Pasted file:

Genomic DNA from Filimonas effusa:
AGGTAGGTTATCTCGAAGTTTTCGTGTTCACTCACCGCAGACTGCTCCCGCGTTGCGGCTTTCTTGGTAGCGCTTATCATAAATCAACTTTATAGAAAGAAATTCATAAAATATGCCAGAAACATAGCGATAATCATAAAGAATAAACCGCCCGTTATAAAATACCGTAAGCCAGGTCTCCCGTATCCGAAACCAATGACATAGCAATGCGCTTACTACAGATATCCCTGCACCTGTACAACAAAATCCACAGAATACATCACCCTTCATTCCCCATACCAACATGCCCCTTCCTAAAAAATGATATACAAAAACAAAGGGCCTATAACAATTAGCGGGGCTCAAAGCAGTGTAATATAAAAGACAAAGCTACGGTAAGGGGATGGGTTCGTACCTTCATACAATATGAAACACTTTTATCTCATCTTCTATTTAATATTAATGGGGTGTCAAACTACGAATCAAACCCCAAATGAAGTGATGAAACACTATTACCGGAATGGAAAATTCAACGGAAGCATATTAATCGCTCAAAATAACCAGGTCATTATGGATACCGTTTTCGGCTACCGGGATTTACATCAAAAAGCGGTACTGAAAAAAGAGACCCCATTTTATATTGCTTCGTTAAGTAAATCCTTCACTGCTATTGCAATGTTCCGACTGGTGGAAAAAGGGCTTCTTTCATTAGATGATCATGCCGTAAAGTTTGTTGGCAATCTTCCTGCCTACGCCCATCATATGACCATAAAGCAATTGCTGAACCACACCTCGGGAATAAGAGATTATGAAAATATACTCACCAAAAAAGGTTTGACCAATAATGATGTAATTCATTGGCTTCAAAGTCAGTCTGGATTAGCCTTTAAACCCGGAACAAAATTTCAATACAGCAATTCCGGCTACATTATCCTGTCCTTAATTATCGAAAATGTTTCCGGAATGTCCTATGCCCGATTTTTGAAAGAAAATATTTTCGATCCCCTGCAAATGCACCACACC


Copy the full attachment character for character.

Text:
Genomic DNA from Filimonas effusa:
AGGTAGGTTATCTCGAAGTTTTCGTGTTCACTCACCGCAGACTGCTCCCGCGTTGCGGCTTTCTTGGTAGCGCTTATCATAAATCAACTTTATAGAAAGAAATTCATAAAATATGCCAGAAACATAGCGATAATCATAAAGAATAAACCGCCCGTTATAAAATACCGTAAGCCAGGTCTCCCGTATCCGAAACCAATGACATAGCAATGCGCTTACTACAGATATCCCTGCACCTGTACAACAAAATCCACAGAATACATCACCCTTCATTCCCCATACCAACATGCCCCTTCCTAAAAAATGATATACAAAAACAAAGGGCCTATAACAATTAGCGGGGCTCAAAGCAGTGTAATATAAAAGACAAAGCTACGGTAAGGGGATGGGTTCGTACCTTCATACAATATGAAACACTTTTATCTCATCTTCTATTTAATATTAATGGGGTGTCAAACTACGAATCAAACCCCAAATGAAGTGATGAAACACTATTACCGGAATGGAAAATTCAACGGAAGCATATTAATCGCTCAAAATAACCAGGTCATTATGGATACCGTTTTCGGCTACCGGGATTTACATCAAAAAGCGGTACTGAAAAAAGAGACCCCATTTTATATTGCTTCGTTAAGTAAATCCTTCACTGCTATTGCAATGTTCCGACTGGTGGAAAAAGGGCTTCTTTCATTAGATGATCATGCCGTAAAGTTTGTTGGCAATCTTCCTGCCTACGCCCATCATATGACCATAAAGCAATTGCTGAACCACACCTCGGGAATAAGAGATTATGAAAATATACTCACCAAAAAAGGTTTGACCAATAATGATGTAATTCATTGGCTTCAAAGTCAGTCTGGATTAGCCTTTAAACCCGGAACAAAATTTCAATACAGCAATTCCGGCTACATTATCCTGTCCTTAATTATCGAAAATGTTTCCGGAATGTCCTATGCCCGATTTTTGAAAGAAAATATTTTCGATCCCCTGCAAATGCACCACACC